Find the Right Person for the Job
If I've heard this once, I've heard it a thousand times from friends and family alike: "I have this project or repair that needs to be done at my house, and it's not a big job; who can I call?" Apart from offering to pitch in myself--which may or may not be in their best interest--I recommend that they track down a local handyman who's skilled in the appropriate service. But, still, questions remain: Where do you look? Who do you ask? How do you know if you're getting a fair deal?
Keith Johnson can help. Not only does he run his own handyman business in Calera, Alabama, but Keith also has two brothers who are handymen as well. (One is in Chicago and the other in Gainesville, Georgia.) Whether collectively or on their own, these hands-on brothers know a great deal about home-related matters. Instead of cloaking this valuable information in some flowery prose, here's a no-holds-barred question-and-answer session with Keith himself.
What are some ways for homeowners to determine whether or not they need to hire a handyman in the first place?
"Most clients call me based on two factors: lack of time and know-how," Keith says. "Generally, a handyman business deals with projects that are too small for large contractors and too involved for a homeowner. As for my work, I've done everything from replacing a lightbulb to tiling a bathroom to building a room addition. I also get a lot of requests to mend roof leaks, deteriorating wood windows and doors, and so forth," he says.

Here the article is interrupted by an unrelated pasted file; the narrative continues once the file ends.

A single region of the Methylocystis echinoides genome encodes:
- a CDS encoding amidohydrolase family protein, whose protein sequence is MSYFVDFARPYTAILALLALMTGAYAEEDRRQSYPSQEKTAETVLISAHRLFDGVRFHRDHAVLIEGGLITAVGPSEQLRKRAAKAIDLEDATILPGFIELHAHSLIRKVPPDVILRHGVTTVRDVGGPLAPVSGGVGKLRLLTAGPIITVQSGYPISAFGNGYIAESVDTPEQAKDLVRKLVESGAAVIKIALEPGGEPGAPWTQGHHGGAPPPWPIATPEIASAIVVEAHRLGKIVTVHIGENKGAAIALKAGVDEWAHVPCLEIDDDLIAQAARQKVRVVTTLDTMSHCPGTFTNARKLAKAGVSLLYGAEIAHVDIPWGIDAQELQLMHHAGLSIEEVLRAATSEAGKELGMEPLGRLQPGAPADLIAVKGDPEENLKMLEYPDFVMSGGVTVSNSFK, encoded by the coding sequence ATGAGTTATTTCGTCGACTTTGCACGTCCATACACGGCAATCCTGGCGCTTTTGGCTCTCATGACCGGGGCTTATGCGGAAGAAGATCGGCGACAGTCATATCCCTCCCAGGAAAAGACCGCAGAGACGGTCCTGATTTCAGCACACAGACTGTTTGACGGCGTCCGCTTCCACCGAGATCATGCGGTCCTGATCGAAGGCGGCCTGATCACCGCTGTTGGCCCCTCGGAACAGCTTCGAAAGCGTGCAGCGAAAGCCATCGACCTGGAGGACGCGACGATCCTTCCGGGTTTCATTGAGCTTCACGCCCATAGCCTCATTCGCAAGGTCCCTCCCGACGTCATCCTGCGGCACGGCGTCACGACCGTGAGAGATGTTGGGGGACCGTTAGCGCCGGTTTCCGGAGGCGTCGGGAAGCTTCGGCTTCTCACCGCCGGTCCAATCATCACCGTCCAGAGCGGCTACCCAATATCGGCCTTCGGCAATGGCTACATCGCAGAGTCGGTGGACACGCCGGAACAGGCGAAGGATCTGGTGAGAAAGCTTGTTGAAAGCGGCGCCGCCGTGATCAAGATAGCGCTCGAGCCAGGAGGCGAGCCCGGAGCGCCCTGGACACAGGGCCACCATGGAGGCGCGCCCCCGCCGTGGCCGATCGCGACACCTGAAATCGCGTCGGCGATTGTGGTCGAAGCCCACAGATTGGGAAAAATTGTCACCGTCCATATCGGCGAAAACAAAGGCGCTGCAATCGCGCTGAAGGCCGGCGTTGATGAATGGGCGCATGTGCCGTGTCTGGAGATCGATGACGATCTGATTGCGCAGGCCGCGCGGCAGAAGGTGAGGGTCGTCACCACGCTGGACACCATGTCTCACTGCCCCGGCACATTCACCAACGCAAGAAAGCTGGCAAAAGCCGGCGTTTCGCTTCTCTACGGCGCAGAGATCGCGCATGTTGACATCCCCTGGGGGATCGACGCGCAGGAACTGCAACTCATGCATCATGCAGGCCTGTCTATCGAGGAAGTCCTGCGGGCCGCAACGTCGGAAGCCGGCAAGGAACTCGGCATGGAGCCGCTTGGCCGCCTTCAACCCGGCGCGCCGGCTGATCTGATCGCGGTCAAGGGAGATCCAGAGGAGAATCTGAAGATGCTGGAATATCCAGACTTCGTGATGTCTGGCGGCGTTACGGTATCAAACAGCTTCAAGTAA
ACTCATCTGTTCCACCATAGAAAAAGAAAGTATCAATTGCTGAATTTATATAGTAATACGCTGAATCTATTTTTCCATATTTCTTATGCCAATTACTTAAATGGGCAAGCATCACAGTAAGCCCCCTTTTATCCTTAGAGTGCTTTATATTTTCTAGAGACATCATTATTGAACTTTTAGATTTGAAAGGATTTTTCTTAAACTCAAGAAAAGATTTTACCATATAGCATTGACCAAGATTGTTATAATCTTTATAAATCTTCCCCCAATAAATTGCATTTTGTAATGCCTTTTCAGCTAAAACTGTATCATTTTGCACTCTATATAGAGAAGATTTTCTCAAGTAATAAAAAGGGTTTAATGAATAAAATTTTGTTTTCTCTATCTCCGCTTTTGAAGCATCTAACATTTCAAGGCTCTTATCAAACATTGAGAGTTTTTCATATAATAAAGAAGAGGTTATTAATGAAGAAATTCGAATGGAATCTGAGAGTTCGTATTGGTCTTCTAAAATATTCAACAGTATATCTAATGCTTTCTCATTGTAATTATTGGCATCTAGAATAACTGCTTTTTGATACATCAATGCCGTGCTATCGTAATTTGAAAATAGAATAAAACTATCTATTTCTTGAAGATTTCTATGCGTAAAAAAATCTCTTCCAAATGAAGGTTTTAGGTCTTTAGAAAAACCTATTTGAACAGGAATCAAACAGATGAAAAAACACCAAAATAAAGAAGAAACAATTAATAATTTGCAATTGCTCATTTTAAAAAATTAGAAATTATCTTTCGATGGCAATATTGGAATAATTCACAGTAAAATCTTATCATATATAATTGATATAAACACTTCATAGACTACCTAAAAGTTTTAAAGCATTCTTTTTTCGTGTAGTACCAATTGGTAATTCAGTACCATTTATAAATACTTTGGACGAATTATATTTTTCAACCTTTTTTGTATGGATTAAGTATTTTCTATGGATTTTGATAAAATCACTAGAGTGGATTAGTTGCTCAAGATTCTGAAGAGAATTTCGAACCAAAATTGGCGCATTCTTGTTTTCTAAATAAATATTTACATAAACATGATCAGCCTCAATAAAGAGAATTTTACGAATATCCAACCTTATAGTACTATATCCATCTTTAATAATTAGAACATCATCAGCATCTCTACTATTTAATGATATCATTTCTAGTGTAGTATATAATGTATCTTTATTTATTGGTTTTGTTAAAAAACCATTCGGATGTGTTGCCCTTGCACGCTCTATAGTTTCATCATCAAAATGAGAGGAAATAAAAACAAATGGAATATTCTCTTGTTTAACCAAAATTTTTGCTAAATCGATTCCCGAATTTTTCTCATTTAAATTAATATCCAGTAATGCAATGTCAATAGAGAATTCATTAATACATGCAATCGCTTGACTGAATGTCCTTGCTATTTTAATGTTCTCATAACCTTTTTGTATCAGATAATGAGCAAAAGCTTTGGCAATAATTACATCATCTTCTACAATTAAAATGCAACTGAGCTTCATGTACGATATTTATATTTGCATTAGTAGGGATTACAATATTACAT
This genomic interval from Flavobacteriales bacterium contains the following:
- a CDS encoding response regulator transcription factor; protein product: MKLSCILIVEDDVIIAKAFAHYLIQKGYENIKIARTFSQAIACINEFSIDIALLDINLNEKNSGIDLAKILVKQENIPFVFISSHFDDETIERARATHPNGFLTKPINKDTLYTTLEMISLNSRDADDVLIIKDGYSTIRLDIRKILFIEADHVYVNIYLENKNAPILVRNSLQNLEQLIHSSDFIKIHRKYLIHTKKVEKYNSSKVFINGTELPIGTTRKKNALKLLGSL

Other than the Yellow Pages, are there sources where homeowners can find reliable help for home projects and repairs?
"One good way is to check with your local hardware store. Larger or chain home-improvement stores often have their own workforce, which they naturally want to recommend as part of their in-house services," Keith says. "Mom-and-pop businesses, on the other hand, generally don't have a vested interest in any one handyman, and this word-of-mouth approach proves to be the best type of referral."
Keith also points out that there are several good Web sites that network customers to handyman companies according to region. You can also check with friends or neighbors for recommendations.
What are some qualifications that homeowners should look for when hiring a handyman?
"Verify that the person you're considering has a business license to operate in your area. Also, I would make sure that the contractor has at least a general liability insurance policy to cover any damages to your home that result from the work being performed," Keith advises. "And get a written and signed proposal from the person or company that lists all the costs and details of the proposed project.
"Also," he notes, "don't hesitate to ask a person or business whether or not they've ever performed the work that you need done. For electrical or plumbing issues, consult a licensed electrician or plumber first."
How can homeowners know if they are getting a fair deal or price?
"If possible, customers should get at least three estimates for the same project," Keith suggests. "Typically, people choose the middle bid. Again, it's important to have something in writing, preferably a detailed list of materials and costs to verify that you're comparing apples to apples."
He goes on to say, "I'm a firm believer that you get what you pay for. There have been cases where I've been called in to finish a job that someone else either never finished or botched. On most jobs, I don't get paid until the work is complete. As a rule of thumb, a homeowner should never pay for more than half the job up front."
To track down a handyman business in your area, visit these Web sites.